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Schrödinger’s Cat Stars In Team17's Latest Publishing Deal

Cat in a box.

I’m a big fan of Schödinger’s Cat and do my best to reference it whenever it is even tangentially applicable to a conversation. That’s not the case here, because this famous thought experiment is at the heart of the latest game that Team17’s burgeoning publishing business has signed.

Coming from the curiously named Italic Pig, which I’m sure you can probably abbreviate to Pig, Schrödinger’s Cat and the Raiders of the Lost Quark explores what exactly goes on inside the box when nobody is looking.

Coming to PC, Mac & Linux in Q3 of this year (and who knows where else after that), you’ll take control of Schrödinger’s Cat in a puzzle-platformer that sees you trying to put the Particle Zoo back in order, as leptons, gluons and bosons run around willy-nilly.

There’s some quite nifty sounding ideas in there too, with replayability in mind, as areas in the zoo are actually randomly put together puzzle environments that might focus on different styles of puzzle. Meanwhile, you’re collecting quarks of six varieties as you play, and combining them in threes to create everything from ledges and a helicopter-style flying booster to drills that will burrow through walls.

But really, I just like the idea of playing a game with Schrödinger’s Cat in it.

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11 Comments
  1. TSBonyman
    Member
    Since: Dec 2009

    Chasing a ball of string theory?

    Comment posted on 17/04/2014 at 17:00.
    • Stefan L
      Community Team
      Since: May 2009

      And we have a winner. :D

      Comment posted on 17/04/2014 at 17:08.
      • TSBonyman
        Member
        Since: Dec 2009

        I just went for the obvious, i won’t pretend that i understand quantum physics :)

        The game sounds interesting though for sure and it’s good to see something fresh from Team 17.

        Comment posted on 17/04/2014 at 20:47.
  2. hazelam
    Member
    Since: Feb 2009

    i’ve always thought there was a flaw in the whole Schrodinger’s cat thought experiment.
    what about the cat?
    surely the cat would be an observer.
    anybody outside the box wouldn’t know, but the cat would.
    tie the outcome to some other possibility that doesn’t involve any kind of living being, say a gas is released that changes the colour of a piece of paper, then you could say it’s in two possible quantum states, or whatever the technical term is.

    but stick a cat in there, and you’re just likely to have a pissed off, and then dead, cat.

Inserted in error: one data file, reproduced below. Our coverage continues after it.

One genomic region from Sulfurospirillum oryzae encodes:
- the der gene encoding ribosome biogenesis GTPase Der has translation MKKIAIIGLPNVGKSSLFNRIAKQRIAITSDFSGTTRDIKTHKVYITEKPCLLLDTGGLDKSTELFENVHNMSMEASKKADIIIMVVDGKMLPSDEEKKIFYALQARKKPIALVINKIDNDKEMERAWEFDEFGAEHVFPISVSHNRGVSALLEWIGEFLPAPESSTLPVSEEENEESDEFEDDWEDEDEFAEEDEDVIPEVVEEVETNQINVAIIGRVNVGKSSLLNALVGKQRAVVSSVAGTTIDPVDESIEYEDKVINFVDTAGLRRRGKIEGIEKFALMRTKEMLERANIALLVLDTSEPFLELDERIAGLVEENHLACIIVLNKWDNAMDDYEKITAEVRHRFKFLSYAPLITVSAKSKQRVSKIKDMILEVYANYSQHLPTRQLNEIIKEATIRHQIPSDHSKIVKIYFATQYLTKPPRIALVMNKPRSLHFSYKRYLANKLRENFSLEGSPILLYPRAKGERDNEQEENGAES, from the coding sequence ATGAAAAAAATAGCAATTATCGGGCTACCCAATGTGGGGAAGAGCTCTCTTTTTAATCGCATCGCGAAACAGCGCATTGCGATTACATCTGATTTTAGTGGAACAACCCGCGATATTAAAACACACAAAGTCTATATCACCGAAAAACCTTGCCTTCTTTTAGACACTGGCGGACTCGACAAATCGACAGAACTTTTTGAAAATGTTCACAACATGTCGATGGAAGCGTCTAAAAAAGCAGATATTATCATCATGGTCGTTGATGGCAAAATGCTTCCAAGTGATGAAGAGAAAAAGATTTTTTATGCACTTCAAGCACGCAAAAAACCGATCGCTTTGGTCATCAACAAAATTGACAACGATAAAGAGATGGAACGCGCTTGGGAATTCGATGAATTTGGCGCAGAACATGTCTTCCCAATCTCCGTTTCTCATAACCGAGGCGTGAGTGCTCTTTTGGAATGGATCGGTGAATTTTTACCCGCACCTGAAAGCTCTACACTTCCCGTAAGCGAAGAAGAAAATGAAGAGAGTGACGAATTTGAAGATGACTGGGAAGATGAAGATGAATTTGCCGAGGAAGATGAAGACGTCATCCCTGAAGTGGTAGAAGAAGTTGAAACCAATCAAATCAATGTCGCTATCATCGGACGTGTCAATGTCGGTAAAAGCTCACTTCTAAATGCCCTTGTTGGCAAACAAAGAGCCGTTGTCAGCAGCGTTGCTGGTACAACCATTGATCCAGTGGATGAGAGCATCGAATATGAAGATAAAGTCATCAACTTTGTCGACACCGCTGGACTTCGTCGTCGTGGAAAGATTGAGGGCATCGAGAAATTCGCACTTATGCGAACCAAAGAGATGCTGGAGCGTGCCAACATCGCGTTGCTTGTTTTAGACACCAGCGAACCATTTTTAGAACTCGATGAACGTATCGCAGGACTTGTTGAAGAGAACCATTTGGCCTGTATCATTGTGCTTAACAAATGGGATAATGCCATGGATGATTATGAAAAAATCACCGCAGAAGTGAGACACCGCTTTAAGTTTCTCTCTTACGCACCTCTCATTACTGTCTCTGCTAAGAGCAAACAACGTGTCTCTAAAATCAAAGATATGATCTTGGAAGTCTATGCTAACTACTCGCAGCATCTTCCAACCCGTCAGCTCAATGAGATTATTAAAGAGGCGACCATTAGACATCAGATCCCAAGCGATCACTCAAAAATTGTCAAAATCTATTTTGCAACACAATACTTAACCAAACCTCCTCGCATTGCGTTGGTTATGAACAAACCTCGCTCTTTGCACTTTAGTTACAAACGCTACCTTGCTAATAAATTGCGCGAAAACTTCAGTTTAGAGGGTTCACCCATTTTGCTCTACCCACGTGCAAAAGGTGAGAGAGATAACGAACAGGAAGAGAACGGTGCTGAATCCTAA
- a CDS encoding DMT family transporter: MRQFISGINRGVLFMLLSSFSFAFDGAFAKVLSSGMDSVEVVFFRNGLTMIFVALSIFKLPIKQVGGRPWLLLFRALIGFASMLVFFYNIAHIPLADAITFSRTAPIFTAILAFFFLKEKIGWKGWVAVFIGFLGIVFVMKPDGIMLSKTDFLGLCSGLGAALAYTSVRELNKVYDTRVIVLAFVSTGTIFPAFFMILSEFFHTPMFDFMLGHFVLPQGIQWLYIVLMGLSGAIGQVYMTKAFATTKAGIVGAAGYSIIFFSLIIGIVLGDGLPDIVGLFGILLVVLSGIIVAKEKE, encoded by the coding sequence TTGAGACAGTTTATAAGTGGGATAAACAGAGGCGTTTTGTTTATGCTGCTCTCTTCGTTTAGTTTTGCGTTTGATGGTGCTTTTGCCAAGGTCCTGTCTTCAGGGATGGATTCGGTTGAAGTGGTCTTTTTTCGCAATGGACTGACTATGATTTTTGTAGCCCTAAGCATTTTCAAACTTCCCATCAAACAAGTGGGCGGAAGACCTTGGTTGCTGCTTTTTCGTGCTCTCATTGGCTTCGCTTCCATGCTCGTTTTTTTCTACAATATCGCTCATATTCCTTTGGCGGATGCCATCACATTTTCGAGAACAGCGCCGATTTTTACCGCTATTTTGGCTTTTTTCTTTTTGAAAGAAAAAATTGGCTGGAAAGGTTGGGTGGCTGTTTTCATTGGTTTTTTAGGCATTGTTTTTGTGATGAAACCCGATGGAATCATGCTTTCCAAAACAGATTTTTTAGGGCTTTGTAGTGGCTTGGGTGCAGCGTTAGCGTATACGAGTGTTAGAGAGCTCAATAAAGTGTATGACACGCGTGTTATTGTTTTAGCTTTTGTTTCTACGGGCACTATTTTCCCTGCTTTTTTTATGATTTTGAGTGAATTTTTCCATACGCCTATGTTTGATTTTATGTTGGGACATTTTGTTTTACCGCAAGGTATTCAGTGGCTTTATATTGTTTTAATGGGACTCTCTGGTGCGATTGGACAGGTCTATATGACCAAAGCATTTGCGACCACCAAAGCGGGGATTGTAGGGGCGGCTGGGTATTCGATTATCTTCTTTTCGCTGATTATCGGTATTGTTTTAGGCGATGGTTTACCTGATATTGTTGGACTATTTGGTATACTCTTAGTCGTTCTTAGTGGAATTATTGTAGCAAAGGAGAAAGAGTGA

anyway, the game looks cool.
    love that Cern line. ^_^

    Comment posted on 17/04/2014 at 17:01.
    • MrYd
      Member
      Since: Mar 2011

      That’s not strictly a flaw in the “experiment”. It just makes things complicated.

      At some point, the cat is in some strange superposition of states, both alive and dead. Classically, that’s just nonsense. With quantum physics, it makes perfect sense (for certain values of “sense”). It’s in all possible states until observed. There are experiments that show quite clearly that things work like that.

      Schrodinger’s experiment just raises lots of questions. Is the cat an observer? You don’t know what happened to it until you open the box. You can’t know that. And once you open it, is the cat alive, or dead? Has it always been one or the other? Will the cat be thinking “Well, I was in a box for a bit, but nothing bad happened. Still going to claw your face off though”? Does it make any sense at all for the cat to be in both states until you open the box, and then for the cat to have only been alive or dead all along? Obviously it’s in one state once you look, but _what_ was going on before from both your perspective and that of the cat?

      So it’s not really a flaw in an experiment you wouldn’t do anyway. It just takes a theory that seems to work quite well, and raises further questions we don’t know the answers to yet. Which is how science is supposed to work.

      Comment posted on 17/04/2014 at 17:54.
      • Forrest_01
        Member
        Since: Jun 2009

        Plus, good luck trying to get a set of results of the cats findings!

        If it is anything like mine, it will generally be quite ignorant, lick itself a few times & then sleep for a bit before awaking & trying to destroy something. Scientific theories are a bit past them.

        Comment posted on 17/04/2014 at 18:37.
  3. italicpig
    Member
    Since: Apr 2014

    This’ll blow your mind: What happens if the scientist who opens the box is in a sealed room? WHAT THEN?!

    You see why we love this stuff. I think it was Richard Feynman who said “If you think you understand quantum mechanics, then you don’t understand quantum mechanics.”

    Back to work! (I mean me, not you).
    -Italic Pig.

    Comment posted on 17/04/2014 at 21:28.
    • MrYd
      Member
      Since: Mar 2011

      I thought the quote was “I think I can safely say nobody understands quantum mechanics”. And he was including himself in that.

      So if someone of that level of genius (how many people get diagrams named after them AND play the bongos?) says he doesn’t understand it, nobody does, or probably ever really will. Because it makes no sense, and rather annoyingly seems to work. While making no sense at all.

      Comment posted on 17/04/2014 at 22:44.
  4. Kennykazey
    Member
    Since: Mar 2010

    No boxed release?

    Comment posted on 18/04/2014 at 01:04.
    • MrYd
      Member
      Since: Mar 2011

      Presumably the box would contain both zero and one copies of the game until you open it. Would you take that risk?

      Comment posted on 18/04/2014 at 11:16.
  5. Gaztee
    Member
    Since: Mar 2009

    If the big bang theory did game websites :OD

    Comment posted on 18/04/2014 at 15:57.

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